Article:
By Green Dog Pet Supply
Not long after we first opened the store, we found a product that we thought sounded like a no-brainer for a green store – doggie poop bags that broke down quickly in water so that they could be safely flushed. It seemed quite logical that pet waste would be best disposed of in a system already in place to treat sewage, so we bought them. However, it occurred to us that we had only worried about the safety of the home sewer system before we bought them, and had not considered to ask what happens to the water supply when pet waste was flushed. We were already selling flushable cat litter and advocating the flushing of litter. Is flushing really the best way to dispose of pet waste? We contacted the city of Portland about this issue, as we wanted to make sure that it would truly be a good idea on all sides. They vehemently opposed the idea at the time, and we ended up not reordering those bags again (and they weren’t selling that well anyway, so we left it at that).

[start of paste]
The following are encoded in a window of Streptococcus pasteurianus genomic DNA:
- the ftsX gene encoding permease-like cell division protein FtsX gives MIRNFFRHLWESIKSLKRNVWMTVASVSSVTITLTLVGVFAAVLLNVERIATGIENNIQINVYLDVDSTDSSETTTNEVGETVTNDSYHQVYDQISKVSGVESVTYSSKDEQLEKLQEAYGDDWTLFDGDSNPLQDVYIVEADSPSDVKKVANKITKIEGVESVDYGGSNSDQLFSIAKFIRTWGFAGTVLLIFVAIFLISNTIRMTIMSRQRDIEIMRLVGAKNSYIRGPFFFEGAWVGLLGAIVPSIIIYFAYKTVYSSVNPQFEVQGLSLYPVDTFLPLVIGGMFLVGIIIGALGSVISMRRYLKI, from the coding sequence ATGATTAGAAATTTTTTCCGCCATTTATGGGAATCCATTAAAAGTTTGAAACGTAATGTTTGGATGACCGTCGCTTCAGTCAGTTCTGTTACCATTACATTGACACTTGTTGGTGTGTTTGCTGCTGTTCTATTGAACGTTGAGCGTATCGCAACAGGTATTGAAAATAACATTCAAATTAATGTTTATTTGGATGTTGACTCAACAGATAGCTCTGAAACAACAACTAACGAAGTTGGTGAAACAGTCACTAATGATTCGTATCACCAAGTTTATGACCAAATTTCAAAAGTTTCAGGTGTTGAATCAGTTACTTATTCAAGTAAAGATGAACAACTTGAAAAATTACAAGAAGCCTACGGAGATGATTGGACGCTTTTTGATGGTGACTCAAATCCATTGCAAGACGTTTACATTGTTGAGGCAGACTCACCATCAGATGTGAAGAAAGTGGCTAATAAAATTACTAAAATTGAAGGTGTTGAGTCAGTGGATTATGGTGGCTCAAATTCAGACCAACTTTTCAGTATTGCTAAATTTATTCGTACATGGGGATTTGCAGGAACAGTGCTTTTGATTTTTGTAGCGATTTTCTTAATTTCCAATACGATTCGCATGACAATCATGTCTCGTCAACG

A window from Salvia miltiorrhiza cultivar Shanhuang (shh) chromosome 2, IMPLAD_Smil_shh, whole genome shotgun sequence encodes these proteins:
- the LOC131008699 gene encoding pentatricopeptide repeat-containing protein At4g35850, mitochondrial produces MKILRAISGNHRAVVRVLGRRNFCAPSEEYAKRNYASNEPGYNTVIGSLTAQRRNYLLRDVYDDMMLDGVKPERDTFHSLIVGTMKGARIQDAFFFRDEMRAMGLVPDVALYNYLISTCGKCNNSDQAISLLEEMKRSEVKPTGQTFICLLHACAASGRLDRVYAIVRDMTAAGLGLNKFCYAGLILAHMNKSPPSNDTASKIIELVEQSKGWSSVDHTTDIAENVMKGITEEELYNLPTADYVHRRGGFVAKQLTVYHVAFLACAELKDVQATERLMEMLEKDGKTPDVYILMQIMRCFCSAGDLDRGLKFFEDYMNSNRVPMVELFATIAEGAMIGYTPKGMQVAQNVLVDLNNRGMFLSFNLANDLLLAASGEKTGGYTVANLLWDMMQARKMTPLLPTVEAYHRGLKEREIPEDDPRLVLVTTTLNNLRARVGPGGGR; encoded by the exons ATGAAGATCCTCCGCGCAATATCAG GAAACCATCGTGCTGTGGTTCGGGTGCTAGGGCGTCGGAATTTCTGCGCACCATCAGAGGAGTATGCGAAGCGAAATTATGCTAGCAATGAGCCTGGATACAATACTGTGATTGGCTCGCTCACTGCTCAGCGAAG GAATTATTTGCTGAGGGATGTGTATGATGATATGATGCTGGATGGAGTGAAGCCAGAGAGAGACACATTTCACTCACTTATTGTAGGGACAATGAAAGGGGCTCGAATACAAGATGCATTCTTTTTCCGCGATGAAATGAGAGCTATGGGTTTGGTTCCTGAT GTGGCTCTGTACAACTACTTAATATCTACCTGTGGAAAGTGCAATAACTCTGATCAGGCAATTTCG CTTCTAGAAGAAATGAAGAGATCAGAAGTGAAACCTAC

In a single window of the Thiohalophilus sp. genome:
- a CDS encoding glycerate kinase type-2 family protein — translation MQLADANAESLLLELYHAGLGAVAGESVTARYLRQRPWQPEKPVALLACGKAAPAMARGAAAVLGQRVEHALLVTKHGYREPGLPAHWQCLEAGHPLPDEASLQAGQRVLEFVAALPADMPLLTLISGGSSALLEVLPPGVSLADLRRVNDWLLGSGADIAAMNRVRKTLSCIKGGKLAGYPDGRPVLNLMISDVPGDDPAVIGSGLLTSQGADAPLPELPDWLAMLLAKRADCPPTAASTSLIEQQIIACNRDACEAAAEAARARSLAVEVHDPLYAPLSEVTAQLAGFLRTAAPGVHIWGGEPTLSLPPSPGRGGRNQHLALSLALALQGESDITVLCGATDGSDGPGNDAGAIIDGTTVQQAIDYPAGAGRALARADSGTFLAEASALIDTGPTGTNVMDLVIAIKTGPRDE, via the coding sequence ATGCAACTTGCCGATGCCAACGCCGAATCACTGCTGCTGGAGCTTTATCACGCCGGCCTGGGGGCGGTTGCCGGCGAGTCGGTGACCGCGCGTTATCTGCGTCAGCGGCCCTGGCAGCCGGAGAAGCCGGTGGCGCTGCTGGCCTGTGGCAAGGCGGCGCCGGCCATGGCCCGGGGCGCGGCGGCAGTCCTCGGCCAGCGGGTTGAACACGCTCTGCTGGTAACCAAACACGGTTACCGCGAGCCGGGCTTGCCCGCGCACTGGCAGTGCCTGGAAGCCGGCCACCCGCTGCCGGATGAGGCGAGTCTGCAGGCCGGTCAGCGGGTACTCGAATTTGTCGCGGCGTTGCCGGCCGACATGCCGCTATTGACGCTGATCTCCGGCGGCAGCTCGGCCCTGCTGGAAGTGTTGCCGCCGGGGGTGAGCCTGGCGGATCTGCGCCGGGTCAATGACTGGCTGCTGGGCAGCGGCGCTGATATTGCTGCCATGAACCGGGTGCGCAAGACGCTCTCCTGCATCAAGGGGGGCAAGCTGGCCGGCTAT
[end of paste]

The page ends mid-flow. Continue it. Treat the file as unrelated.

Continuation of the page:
We heard recently that a few of our distributors were probably bringing in flushable bags, which concerned us a bit, as it means they would then be actively promoted to local retailers and therefore marketed more widely to the public. As some years had passed and I knew that Portland has made some upgrades to the system in recent years, I called again to discuss the issue. I spoke to Mike Ciolli, Wastewater Manager for Operations in Portland (Columbia Facility). The essence of what he said was similar to what we had heard in the past – They are “Strongly Discouraging” the disposal of any animal waste into the system. He said the facilities are so overtaxed already with human waste, and the facilities cannot be expanded any more than they already have been. As Portland grows, they are very challenged to figure out a way to accommodate this growth from a sewage treatment perspective, which is why they’ve invested so much in bio-swales to divert storm water overflow from the system. The issue of volume is a significant one, when it comes to dog poop. The Environmental Protection Agency estimates that the typical dog excretes three quarters of a pound of waste per day — or 274 pounds per year. This means that for every 10 dogs, more than one ton of poop is generated annually! A seemingly small increase in flushing dog poop would actually generate a very significant problem for a city’s waste management system.